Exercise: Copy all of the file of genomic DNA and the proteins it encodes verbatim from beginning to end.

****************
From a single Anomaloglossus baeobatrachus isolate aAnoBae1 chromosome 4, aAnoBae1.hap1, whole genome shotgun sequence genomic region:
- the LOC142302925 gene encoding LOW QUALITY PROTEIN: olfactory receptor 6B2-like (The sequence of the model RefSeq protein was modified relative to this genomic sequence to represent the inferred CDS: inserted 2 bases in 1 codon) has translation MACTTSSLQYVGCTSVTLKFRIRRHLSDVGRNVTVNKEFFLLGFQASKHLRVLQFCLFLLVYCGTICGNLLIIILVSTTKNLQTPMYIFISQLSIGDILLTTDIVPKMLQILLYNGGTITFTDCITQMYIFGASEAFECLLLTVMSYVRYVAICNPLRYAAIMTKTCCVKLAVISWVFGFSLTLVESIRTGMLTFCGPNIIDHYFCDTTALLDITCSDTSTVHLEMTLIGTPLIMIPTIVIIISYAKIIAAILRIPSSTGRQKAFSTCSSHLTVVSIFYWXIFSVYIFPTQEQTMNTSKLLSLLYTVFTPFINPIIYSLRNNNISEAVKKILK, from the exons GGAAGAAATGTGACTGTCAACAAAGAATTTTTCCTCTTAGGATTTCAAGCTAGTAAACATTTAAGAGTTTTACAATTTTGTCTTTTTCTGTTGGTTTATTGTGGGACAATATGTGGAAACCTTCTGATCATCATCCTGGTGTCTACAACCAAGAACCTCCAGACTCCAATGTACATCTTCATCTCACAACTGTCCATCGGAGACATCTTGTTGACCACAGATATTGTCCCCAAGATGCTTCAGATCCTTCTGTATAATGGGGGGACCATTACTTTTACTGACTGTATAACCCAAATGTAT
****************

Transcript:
From a single Anomaloglossus baeobatrachus isolate aAnoBae1 chromosome 4, aAnoBae1.hap1, whole genome shotgun sequence genomic region:
- the LOC142302925 gene encoding LOW QUALITY PROTEIN: olfactory receptor 6B2-like (The sequence of the model RefSeq protein was modified relative to this genomic sequence to represent the inferred CDS: inserted 2 bases in 1 codon) has translation MACTTSSLQYVGCTSVTLKFRIRRHLSDVGRNVTVNKEFFLLGFQASKHLRVLQFCLFLLVYCGTICGNLLIIILVSTTKNLQTPMYIFISQLSIGDILLTTDIVPKMLQILLYNGGTITFTDCITQMYIFGASEAFECLLLTVMSYVRYVAICNPLRYAAIMTKTCCVKLAVISWVFGFSLTLVESIRTGMLTFCGPNIIDHYFCDTTALLDITCSDTSTVHLEMTLIGTPLIMIPTIVIIISYAKIIAAILRIPSSTGRQKAFSTCSSHLTVVSIFYWXIFSVYIFPTQEQTMNTSKLLSLLYTVFTPFINPIIYSLRNNNISEAVKKILK, from the exons GGAAGAAATGTGACTGTCAACAAAGAATTTTTCCTCTTAGGATTTCAAGCTAGTAAACATTTAAGAGTTTTACAATTTTGTCTTTTTCTGTTGGTTTATTGTGGGACAATATGTGGAAACCTTCTGATCATCATCCTGGTGTCTACAACCAAGAACCTCCAGACTCCAATGTACATCTTCATCTCACAACTGTCCATCGGAGACATCTTGTTGACCACAGATATTGTCCCCAAGATGCTTCAGATCCTTCTGTATAATGGGGGGACCATTACTTTTACTGACTGTATAACCCAAATGTAT